The Telegraph
Since 1st March, 1999
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High court picks holes in drug law
- Judges call amendments to act against narcotics offences unconstitutional

Calcutta, Jan. 14: Calcutta High Court today said amendments made to the Narcotic Drug and Psychotropic Substances Act, 1995, by the Centre and the state in 2001 were unconstitutional because they had introduced loopholes in the law which is considered the mainstay in the fight against drug offences.

While making the observation, a division bench of Justice N.A. Chowdhury and Justice G.C. Gupta sent a clutch of cases pending before it under the law to Chief Justice A.K. Mathur, saying they should be disposed of by a larger bench.

“The matter should be heard by a larger bench for a decision on the constitutionality of the act,” the judges said.

But they held that a final opinion on the act could not be formed without hearing out the Union government. “Notices should be issued to the Union government as well as the advocate-general of the state to know their views in this regard,” the judges said.

The division bench held that there is a substantial question of law regarding the constitutionality of the act as a large number of offenders are taking advantage of the loopholes in the amended law to obtain bail from subordinate courts.

The judges backed their observation by pointing at Section 21 of the Narcotic Drug and Psychotropic Substances Act, which deals with the quantity of the seized illegal substance. An amendment to the section introduced quantitative distinctions like small quantity, lesser commercial quantity and commercial quantity.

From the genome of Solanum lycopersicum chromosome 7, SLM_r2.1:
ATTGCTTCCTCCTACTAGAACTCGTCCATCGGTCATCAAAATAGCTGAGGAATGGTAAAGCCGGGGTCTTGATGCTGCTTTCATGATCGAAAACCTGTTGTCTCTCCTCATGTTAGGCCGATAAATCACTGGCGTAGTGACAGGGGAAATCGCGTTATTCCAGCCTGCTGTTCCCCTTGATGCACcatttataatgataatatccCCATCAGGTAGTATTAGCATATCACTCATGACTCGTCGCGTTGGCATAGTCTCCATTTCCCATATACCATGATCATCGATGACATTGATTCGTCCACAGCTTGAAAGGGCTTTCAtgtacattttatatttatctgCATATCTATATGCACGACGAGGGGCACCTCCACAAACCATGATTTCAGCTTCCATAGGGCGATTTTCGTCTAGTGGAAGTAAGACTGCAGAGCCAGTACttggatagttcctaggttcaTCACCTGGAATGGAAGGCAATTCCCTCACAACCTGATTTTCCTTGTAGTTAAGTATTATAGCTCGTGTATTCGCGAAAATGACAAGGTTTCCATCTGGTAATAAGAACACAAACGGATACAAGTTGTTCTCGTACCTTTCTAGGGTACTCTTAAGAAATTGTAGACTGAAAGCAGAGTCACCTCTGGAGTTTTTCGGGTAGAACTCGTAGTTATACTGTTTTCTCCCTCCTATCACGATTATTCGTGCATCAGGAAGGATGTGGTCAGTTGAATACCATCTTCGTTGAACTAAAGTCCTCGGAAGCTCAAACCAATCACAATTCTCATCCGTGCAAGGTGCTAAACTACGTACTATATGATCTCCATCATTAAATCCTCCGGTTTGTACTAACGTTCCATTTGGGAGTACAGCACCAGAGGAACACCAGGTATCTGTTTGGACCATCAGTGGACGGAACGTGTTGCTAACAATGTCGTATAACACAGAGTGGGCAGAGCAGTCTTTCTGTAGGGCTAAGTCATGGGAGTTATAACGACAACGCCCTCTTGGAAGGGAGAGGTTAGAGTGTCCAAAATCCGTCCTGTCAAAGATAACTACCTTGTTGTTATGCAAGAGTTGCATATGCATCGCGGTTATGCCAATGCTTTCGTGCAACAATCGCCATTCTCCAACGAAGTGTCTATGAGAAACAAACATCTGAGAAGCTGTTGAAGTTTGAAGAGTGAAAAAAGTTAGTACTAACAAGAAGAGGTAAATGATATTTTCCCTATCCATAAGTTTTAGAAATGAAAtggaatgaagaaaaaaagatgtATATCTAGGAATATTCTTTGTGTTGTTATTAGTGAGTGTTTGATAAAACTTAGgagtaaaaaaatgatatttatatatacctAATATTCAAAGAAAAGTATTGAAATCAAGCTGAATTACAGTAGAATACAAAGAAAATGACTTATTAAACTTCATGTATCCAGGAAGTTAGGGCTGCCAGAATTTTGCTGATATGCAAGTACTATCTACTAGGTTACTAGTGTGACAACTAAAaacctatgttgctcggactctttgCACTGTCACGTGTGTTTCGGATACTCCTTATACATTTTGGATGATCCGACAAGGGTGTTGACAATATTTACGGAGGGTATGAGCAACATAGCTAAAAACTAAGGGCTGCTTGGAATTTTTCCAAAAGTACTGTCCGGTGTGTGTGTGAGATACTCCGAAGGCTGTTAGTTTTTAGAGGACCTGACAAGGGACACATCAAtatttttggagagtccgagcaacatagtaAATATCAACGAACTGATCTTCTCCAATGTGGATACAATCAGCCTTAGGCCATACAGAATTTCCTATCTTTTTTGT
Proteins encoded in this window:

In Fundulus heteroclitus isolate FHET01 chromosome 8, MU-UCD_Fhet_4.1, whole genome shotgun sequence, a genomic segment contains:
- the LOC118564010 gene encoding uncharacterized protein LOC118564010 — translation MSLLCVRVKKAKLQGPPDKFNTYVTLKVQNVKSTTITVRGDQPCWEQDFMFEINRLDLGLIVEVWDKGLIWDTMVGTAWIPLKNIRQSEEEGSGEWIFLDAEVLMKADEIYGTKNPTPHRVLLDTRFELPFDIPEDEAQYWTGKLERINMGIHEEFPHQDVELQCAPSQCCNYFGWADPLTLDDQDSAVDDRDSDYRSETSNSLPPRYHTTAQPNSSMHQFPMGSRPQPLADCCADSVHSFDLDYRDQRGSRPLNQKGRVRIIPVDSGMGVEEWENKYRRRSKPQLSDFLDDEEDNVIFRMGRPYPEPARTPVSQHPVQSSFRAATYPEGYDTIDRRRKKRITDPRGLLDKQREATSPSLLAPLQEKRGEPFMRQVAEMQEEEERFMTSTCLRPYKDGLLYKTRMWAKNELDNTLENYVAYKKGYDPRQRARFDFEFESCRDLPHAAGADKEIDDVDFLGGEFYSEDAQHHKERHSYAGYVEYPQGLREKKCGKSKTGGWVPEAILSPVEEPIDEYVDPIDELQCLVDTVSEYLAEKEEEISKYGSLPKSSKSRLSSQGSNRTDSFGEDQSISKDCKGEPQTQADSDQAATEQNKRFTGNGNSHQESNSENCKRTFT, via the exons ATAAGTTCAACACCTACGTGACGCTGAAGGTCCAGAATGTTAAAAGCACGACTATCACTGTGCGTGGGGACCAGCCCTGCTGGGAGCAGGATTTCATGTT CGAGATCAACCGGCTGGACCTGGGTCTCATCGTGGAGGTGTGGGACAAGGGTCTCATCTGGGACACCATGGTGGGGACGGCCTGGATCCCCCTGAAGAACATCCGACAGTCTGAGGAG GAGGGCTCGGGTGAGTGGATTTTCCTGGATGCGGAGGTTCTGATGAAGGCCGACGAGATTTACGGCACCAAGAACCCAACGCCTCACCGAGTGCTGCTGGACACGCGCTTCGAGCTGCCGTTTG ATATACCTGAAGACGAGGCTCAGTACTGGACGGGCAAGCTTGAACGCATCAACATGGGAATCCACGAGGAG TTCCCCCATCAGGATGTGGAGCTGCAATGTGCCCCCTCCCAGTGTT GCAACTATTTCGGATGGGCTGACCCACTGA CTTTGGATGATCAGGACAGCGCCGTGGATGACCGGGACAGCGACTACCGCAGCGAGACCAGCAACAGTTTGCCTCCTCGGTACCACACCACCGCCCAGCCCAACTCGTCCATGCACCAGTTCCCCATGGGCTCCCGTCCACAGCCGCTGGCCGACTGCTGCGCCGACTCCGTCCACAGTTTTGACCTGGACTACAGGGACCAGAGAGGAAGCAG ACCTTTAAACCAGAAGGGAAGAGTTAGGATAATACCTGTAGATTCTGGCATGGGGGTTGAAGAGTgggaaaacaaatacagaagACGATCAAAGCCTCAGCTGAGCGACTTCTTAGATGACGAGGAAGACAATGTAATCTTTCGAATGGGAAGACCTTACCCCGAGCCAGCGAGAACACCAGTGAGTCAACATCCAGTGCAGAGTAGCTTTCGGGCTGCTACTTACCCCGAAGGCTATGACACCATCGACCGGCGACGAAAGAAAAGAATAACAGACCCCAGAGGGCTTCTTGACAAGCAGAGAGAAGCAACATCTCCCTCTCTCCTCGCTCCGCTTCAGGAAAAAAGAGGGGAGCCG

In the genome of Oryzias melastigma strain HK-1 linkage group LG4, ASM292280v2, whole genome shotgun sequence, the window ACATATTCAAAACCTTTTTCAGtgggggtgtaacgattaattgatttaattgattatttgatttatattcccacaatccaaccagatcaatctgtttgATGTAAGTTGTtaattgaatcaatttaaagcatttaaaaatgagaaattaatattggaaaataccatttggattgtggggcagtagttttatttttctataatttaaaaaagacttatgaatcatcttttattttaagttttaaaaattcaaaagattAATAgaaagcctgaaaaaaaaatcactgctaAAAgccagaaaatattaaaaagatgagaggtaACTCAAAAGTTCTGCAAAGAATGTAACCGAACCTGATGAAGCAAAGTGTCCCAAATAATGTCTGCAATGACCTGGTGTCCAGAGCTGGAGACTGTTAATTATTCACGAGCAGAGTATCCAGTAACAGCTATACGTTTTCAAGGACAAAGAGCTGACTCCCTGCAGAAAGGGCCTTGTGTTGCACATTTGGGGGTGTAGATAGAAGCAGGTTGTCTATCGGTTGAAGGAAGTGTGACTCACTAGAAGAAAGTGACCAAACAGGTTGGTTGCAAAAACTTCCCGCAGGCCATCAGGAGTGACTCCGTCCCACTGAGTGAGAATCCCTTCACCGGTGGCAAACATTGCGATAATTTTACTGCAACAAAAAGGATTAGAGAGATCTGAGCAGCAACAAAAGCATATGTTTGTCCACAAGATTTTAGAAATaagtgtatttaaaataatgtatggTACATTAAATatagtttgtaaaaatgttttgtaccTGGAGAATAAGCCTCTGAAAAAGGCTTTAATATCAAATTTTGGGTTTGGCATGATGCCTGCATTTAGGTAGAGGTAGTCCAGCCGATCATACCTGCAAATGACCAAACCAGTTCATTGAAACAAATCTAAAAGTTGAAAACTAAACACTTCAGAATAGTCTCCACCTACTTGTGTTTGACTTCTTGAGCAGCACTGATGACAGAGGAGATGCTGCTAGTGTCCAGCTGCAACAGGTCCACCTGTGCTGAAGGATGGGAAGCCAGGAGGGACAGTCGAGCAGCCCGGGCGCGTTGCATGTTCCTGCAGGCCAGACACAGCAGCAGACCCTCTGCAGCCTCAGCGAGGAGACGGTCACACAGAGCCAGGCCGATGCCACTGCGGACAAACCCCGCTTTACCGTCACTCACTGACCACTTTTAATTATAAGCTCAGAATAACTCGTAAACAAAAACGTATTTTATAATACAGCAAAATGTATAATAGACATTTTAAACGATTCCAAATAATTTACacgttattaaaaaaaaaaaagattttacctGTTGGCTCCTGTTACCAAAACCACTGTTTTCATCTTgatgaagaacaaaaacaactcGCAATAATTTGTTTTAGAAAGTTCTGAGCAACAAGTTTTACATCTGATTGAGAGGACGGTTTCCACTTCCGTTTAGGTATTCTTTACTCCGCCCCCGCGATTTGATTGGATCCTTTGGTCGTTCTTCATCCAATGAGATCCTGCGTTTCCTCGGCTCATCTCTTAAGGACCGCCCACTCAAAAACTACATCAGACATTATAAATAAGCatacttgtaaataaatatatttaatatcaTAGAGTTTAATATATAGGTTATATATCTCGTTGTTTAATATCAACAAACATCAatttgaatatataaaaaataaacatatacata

“For example, if a person is caught with heroin weighing up to 5 grams or ganja up to 1 kg, he will get the benefit of possessing a small quantity of drugs. This person will easily obtain bail as the case is under a bailable section according to the new law,” explained additional public prosecutor A. Goswami.

But persons caught with 250 gm or more of drugs or 20 kg of ganja or more would be prosecuted under the non-bailable sections. “Earlier, there was no quantitative distinction in the law,” he said.

This distinction has opened an escape hatch for several offenders caught with large quantities of narcotics. Offenders caught with more than 250 gm of heroin argue that they should be prosecuted under the lesser quantity section and granted bail as the actual illegal substance in the drug haul after analysis is often shown to be as little as 5 gm.

The chemical analysis of the drug haul is carried out by forensic laboratories on the direction of the court.

Police sources admitted that they are facing acute difficulties in nailing down offenders under the amended act. Whenever a peddler is arrested with a huge quantity of narcotics, he moves court and pleads that the actual illegal substance is less than 250 gm and thus he is entitled to bail.

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